The study included a group of 93 students between second and fifth grade who were bilingual with Spanish as their native language, were recommended by their teacher for tutoring, and had standardized assessments suggesting they had adequate oral English proficiency and basic proficiency in reading Spanish. The students were enrolled in 17 bilingual classrooms in five schools. Students’ ages ranged from 7 to 12 years with a mean age of 9 years; 48 were males and 45 were females. Students were assigned to one of two reading ability groups based on their scores on the Word Attack subtest of the Woodcock Reading Mastery Tests–Revised (WRMT-R). Students with scores below first grade equivalency were assigned to the “emergent” decoding group (Read Well), and those with scores above first grade equivalency were in the “established” decoding group (Read Naturally®). Within each of these groups, students were matched on pretest scores and randomly assigned to either the treatment or comparison group. A total of 63 students were initially assigned in the Read Naturally® study (32 in the treatment group and 31 in the control group). Three students originally assigned to the control group participated in the treatment and were ultimately dropped from the study. Additionally, three students originally assigned to the treatment group were moved to the comparison group one week after the study had begun (as requested by one of the participating schools). As a result of these changes, the study was treated as a quasi-experimental design that meets WWC evidence standards with reservations. The Read Naturally® analysis sample consisted of 60 students (32 treatment and 28 comparison).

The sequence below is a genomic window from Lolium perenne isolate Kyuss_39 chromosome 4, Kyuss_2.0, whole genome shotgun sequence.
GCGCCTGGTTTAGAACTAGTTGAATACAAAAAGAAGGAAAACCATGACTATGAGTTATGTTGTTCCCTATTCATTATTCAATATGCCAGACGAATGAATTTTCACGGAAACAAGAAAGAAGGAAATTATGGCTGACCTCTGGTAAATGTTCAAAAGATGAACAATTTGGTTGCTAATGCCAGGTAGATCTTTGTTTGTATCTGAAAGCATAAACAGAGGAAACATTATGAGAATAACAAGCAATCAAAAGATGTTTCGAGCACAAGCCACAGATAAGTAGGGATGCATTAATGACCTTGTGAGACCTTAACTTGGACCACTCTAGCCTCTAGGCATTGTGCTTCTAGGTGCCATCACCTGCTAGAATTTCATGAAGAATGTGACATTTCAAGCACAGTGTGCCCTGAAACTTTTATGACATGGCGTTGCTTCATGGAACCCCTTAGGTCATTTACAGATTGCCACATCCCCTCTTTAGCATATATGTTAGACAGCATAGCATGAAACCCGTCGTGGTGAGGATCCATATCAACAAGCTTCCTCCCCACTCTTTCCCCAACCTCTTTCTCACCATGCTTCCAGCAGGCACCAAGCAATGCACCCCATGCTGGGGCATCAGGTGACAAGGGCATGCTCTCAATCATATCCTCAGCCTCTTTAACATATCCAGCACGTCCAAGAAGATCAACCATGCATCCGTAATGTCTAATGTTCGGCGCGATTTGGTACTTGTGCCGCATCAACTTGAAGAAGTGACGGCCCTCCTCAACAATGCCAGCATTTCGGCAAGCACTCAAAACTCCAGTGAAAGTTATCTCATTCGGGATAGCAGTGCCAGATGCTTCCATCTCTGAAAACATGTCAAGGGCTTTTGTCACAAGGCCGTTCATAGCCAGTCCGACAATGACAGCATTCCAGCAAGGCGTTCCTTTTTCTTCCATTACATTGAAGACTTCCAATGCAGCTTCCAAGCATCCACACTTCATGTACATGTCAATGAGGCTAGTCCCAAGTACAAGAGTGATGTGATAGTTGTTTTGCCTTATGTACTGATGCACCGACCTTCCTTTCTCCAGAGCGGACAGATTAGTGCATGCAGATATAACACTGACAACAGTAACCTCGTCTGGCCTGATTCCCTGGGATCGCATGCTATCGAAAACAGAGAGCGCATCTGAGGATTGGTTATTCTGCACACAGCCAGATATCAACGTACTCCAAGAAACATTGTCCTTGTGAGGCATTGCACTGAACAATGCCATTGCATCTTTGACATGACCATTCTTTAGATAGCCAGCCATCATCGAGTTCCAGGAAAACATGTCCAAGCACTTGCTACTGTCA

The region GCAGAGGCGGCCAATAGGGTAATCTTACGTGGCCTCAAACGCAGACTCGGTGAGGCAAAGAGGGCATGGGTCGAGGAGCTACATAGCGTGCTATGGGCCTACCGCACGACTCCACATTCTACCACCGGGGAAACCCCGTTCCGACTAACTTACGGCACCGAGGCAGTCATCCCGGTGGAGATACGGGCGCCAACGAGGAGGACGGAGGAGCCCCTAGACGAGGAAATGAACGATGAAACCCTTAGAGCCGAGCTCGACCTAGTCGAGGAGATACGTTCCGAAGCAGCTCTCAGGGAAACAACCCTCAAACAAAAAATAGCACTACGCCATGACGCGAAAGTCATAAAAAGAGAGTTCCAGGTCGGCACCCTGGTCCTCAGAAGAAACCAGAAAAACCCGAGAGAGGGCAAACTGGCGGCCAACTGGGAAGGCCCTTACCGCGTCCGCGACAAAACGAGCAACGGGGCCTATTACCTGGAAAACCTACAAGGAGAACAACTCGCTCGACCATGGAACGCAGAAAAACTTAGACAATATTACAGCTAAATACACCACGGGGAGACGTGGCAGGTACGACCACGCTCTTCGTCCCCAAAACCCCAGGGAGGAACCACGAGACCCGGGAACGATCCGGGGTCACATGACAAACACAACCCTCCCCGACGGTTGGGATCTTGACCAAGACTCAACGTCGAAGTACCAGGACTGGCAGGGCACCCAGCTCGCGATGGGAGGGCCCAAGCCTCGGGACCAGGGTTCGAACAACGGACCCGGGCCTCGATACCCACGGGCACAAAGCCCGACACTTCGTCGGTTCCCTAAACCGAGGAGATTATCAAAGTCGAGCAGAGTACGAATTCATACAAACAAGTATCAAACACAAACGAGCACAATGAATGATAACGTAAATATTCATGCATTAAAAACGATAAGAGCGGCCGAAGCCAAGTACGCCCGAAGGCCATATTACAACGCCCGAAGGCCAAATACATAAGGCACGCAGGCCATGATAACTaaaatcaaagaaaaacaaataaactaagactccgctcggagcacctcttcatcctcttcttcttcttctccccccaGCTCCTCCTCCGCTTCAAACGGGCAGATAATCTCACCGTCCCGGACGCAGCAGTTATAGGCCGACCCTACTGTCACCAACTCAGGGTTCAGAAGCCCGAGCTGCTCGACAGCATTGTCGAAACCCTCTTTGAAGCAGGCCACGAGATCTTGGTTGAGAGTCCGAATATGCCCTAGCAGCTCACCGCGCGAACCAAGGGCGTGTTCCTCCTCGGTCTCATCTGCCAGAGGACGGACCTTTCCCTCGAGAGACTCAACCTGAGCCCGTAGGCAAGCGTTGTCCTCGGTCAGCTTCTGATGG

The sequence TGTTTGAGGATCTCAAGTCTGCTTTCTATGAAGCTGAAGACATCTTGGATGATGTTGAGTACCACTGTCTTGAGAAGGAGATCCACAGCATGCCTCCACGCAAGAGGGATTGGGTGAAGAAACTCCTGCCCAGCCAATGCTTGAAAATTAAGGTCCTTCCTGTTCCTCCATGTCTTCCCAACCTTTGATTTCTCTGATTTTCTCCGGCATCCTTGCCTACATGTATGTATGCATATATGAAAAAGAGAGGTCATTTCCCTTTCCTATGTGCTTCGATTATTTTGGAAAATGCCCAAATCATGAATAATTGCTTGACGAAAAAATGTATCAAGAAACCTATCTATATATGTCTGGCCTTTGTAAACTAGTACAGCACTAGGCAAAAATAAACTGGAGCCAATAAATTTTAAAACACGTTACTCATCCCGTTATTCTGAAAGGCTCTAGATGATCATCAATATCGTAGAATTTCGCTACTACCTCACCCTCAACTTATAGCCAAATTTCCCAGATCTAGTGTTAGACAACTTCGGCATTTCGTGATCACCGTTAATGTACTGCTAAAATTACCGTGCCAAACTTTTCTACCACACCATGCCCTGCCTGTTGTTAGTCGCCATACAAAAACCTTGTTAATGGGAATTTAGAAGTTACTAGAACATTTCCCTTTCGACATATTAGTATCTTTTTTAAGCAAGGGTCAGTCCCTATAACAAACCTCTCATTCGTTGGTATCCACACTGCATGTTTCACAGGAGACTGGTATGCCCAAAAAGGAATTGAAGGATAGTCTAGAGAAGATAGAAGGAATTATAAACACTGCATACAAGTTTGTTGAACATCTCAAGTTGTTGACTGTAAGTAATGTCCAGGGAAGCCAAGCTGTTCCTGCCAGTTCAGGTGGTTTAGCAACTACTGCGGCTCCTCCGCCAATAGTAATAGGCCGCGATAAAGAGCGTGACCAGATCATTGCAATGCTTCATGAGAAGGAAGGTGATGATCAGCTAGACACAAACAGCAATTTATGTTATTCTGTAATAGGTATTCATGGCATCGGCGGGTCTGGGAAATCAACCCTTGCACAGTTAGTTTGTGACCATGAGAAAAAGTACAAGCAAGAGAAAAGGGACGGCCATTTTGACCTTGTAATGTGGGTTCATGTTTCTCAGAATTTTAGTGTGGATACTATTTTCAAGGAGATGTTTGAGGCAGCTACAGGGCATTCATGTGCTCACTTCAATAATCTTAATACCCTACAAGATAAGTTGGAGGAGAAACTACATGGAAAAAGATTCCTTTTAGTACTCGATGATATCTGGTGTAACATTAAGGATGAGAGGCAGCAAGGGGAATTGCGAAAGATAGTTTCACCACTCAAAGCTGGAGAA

Intervention Group

The intervention occurred during pull-out tutoring sessions during the school day when the participants were not receiving their English instruction. Students in the Read Naturally® Masters Edition group were tutored three times per week for 40-minute periods over 10 weeks. The sessions consisted of repeated oral reading of connected text, vocabulary and comprehension instruction, and systematic monitoring of progress in the program. The standard Read Naturally® Masters Edition program was modified for use with English language learners by adding and extending activities related to vocabulary, decoding, and comprehension (such as oral discussions of vocabulary and comprehension and preteaching important or challenging vocabulary in reading passages).